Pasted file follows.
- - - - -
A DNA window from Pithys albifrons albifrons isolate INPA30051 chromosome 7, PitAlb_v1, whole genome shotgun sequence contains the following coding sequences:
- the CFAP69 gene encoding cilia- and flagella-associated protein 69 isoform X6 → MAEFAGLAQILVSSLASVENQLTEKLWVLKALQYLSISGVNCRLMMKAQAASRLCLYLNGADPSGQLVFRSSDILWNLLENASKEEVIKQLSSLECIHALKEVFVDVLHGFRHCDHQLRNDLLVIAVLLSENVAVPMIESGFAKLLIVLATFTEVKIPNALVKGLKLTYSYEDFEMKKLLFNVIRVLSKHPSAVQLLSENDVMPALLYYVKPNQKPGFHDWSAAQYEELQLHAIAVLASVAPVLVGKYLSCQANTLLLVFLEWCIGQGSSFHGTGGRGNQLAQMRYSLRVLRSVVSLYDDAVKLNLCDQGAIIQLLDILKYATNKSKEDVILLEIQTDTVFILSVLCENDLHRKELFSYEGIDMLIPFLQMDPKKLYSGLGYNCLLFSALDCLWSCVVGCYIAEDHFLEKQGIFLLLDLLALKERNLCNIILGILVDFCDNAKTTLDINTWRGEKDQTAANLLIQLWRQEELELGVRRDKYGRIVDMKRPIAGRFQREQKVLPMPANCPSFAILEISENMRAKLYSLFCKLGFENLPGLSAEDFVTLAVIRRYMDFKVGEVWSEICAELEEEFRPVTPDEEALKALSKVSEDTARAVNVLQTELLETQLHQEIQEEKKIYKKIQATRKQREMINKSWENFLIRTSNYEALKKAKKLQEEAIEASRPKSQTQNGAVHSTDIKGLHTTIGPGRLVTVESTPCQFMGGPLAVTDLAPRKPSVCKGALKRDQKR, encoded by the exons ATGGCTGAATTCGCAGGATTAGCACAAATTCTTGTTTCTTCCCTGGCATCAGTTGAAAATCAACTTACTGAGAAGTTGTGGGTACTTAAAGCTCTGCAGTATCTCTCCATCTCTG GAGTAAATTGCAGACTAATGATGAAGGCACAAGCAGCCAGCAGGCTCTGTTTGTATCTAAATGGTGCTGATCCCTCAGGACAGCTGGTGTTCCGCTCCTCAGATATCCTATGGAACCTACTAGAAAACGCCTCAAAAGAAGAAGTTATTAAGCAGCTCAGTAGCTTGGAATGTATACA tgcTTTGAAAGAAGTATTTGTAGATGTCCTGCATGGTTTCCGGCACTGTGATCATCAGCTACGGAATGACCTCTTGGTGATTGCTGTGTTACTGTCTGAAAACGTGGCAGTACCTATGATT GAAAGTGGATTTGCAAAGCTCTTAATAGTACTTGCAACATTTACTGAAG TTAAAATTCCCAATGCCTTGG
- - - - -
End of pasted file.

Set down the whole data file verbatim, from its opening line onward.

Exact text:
A DNA window from Pithys albifrons albifrons isolate INPA30051 chromosome 7, PitAlb_v1, whole genome shotgun sequence contains the following coding sequences:
- the CFAP69 gene encoding cilia- and flagella-associated protein 69 isoform X6 → MAEFAGLAQILVSSLASVENQLTEKLWVLKALQYLSISGVNCRLMMKAQAASRLCLYLNGADPSGQLVFRSSDILWNLLENASKEEVIKQLSSLECIHALKEVFVDVLHGFRHCDHQLRNDLLVIAVLLSENVAVPMIESGFAKLLIVLATFTEVKIPNALVKGLKLTYSYEDFEMKKLLFNVIRVLSKHPSAVQLLSENDVMPALLYYVKPNQKPGFHDWSAAQYEELQLHAIAVLASVAPVLVGKYLSCQANTLLLVFLEWCIGQGSSFHGTGGRGNQLAQMRYSLRVLRSVVSLYDDAVKLNLCDQGAIIQLLDILKYATNKSKEDVILLEIQTDTVFILSVLCENDLHRKELFSYEGIDMLIPFLQMDPKKLYSGLGYNCLLFSALDCLWSCVVGCYIAEDHFLEKQGIFLLLDLLALKERNLCNIILGILVDFCDNAKTTLDINTWRGEKDQTAANLLIQLWRQEELELGVRRDKYGRIVDMKRPIAGRFQREQKVLPMPANCPSFAILEISENMRAKLYSLFCKLGFENLPGLSAEDFVTLAVIRRYMDFKVGEVWSEICAELEEEFRPVTPDEEALKALSKVSEDTARAVNVLQTELLETQLHQEIQEEKKIYKKIQATRKQREMINKSWENFLIRTSNYEALKKAKKLQEEAIEASRPKSQTQNGAVHSTDIKGLHTTIGPGRLVTVESTPCQFMGGPLAVTDLAPRKPSVCKGALKRDQKR, encoded by the exons ATGGCTGAATTCGCAGGATTAGCACAAATTCTTGTTTCTTCCCTGGCATCAGTTGAAAATCAACTTACTGAGAAGTTGTGGGTACTTAAAGCTCTGCAGTATCTCTCCATCTCTG GAGTAAATTGCAGACTAATGATGAAGGCACAAGCAGCCAGCAGGCTCTGTTTGTATCTAAATGGTGCTGATCCCTCAGGACAGCTGGTGTTCCGCTCCTCAGATATCCTATGGAACCTACTAGAAAACGCCTCAAAAGAAGAAGTTATTAAGCAGCTCAGTAGCTTGGAATGTATACA tgcTTTGAAAGAAGTATTTGTAGATGTCCTGCATGGTTTCCGGCACTGTGATCATCAGCTACGGAATGACCTCTTGGTGATTGCTGTGTTACTGTCTGAAAACGTGGCAGTACCTATGATT GAAAGTGGATTTGCAAAGCTCTTAATAGTACTTGCAACATTTACTGAAG TTAAAATTCCCAATGCCTTGG